Spinach grows best in soils rich in humus

Where to grow spinach

  • Sunny to a partially shaded location
  • Loose, well-drained soil
  • Soil rich in humus and nutrients
  • Ideal pH value: 6.5 – 7.5
Tip: Due to its deep roots, spinach is also perfect as green manure for loosening the soil. Over the winter, he can thus prepare the soil for the next planting season.

This is how you grow spinach outdoors

The sowing of spinach takes place directly in the field. There it is sown in rows, otherwise, the spinach has little chance against weeds. Important maintenance tasks such as hoeing can also be carried out much more easily between the rows. Before you start sowing, loosen the soil a little and clear it of weeds. To offer the spinach the best conditions for growth, prepare the soil optimally.

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Spinach needs loose, well-drained soil with a good water supply. To achieve this, you can lean soil that is too heavy with organic vegetable soil or sand. Too light, sandy soils are upgraded with organic vegetable soil. To provide the plant with sufficient nutrients right from the start, basic fertilization of the soil is recommended before sowing. To do this, work organic universal fertilizer with organic long-term effects or compost into the soil. If the soil is too acidic to grow spinach, the pH value can be adjusted using lime or alternative fertilizers such as eggshells or wood ash.

The seeds are then pressed 2 to 3 centimeters deep into the soil at a planting distance of 8 to 12 centimeters. The distance between the rows is 20 to 30 centimeters. Spinach germinates and grows even at very low temperatures, but if there is a risk of frost it should be covered with fleece. After sowing, pound the soil firmly and water it carefully. After six to eight weeks, the spinach can finally be harvested.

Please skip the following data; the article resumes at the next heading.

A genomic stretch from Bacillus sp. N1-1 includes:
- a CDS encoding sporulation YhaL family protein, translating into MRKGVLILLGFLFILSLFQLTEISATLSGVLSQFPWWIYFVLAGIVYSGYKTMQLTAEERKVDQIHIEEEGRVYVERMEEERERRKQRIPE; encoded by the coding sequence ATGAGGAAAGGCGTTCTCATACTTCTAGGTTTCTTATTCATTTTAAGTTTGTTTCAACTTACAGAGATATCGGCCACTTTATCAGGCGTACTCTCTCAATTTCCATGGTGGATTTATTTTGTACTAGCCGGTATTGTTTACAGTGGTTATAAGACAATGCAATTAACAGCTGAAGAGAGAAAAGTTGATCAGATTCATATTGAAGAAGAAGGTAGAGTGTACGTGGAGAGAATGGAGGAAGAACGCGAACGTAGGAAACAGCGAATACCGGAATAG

Spinach should be sown with a row spacing of 20-30 cm

Tip: If you want to continuously harvest fresh spinach in your garden, it is worth re-sowing the spinach at regular intervals.

Growing spinach summary:

  • Soil preparation: Promote humus, loose soil, eg with soil activator
  • Enrich the soil with nutrients, for example, 70 – 150 g / m² organic universal fertilizer or compost
  • If necessary, raise the pH value by lime or fertilization with wood ash or eggshells
  • Place seeds 2 – 3 cm deep
  • Plant spacing: 8 – 12 cm
  • Row spacing: 20 – 30 cm
  • Ideal germination temperature: 10 – 20 ° C
  • Cover with fleece if there is a risk of frost
  • Harvest after 6 – 8 weeks

This is how you grow spinach in a pot

Even if you do not have a suitable bedding area, you can grow spinach yourself, because the versatile leafy vegetables can also grow in the smallest area in the pot on the balcony or terrace. It should be noted that the container has a minimum depth of 30 to 40 centimeters so that the spinach can form its deep roots.

Tip: In order to grow well in the pot, spinach needs a good, adapted substrate. Organic tomato and vegetable soil have everything your spinach needs to grow: It is permeable, ensures a good water supply, and has the ideal pH value for spinach above 6.5.

Maintain spinach